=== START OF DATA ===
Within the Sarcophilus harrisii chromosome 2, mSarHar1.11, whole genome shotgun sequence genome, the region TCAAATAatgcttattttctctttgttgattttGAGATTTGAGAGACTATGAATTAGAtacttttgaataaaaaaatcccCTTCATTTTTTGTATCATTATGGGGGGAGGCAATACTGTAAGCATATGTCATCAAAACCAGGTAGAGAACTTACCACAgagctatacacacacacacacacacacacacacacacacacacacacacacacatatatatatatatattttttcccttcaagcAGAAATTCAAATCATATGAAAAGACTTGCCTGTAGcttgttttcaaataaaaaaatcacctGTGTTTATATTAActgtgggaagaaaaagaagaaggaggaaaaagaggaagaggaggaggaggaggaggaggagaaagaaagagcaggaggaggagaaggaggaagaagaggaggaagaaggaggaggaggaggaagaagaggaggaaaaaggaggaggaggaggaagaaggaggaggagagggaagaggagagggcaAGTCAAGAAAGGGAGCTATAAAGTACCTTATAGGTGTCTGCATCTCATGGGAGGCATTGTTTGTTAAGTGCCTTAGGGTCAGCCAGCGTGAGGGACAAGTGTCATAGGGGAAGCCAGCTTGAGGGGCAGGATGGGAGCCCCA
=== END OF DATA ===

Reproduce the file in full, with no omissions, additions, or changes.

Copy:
Within the Sarcophilus harrisii chromosome 2, mSarHar1.11, whole genome shotgun sequence genome, the region TCAAATAatgcttattttctctttgttgattttGAGATTTGAGAGACTATGAATTAGAtacttttgaataaaaaaatcccCTTCATTTTTTGTATCATTATGGGGGGAGGCAATACTGTAAGCATATGTCATCAAAACCAGGTAGAGAACTTACCACAgagctatacacacacacacacacacacacacacacacacacacacacacacacatatatatatatatattttttcccttcaagcAGAAATTCAAATCATATGAAAAGACTTGCCTGTAGcttgttttcaaataaaaaaatcacctGTGTTTATATTAActgtgggaagaaaaagaagaaggaggaaaaagaggaagaggaggaggaggaggaggaggagaaagaaagagcaggaggaggagaaggaggaagaagaggaggaagaaggaggaggaggaggaagaagaggaggaaaaaggaggaggaggaggaagaaggaggaggagagggaagaggagagggcaAGTCAAGAAAGGGAGCTATAAAGTACCTTATAGGTGTCTGCATCTCATGGGAGGCATTGTTTGTTAAGTGCCTTAGGGTCAGCCAGCGTGAGGGACAAGTGTCATAGGGGAAGCCAGCTTGAGGGGCAGGATGGGAGCCCCA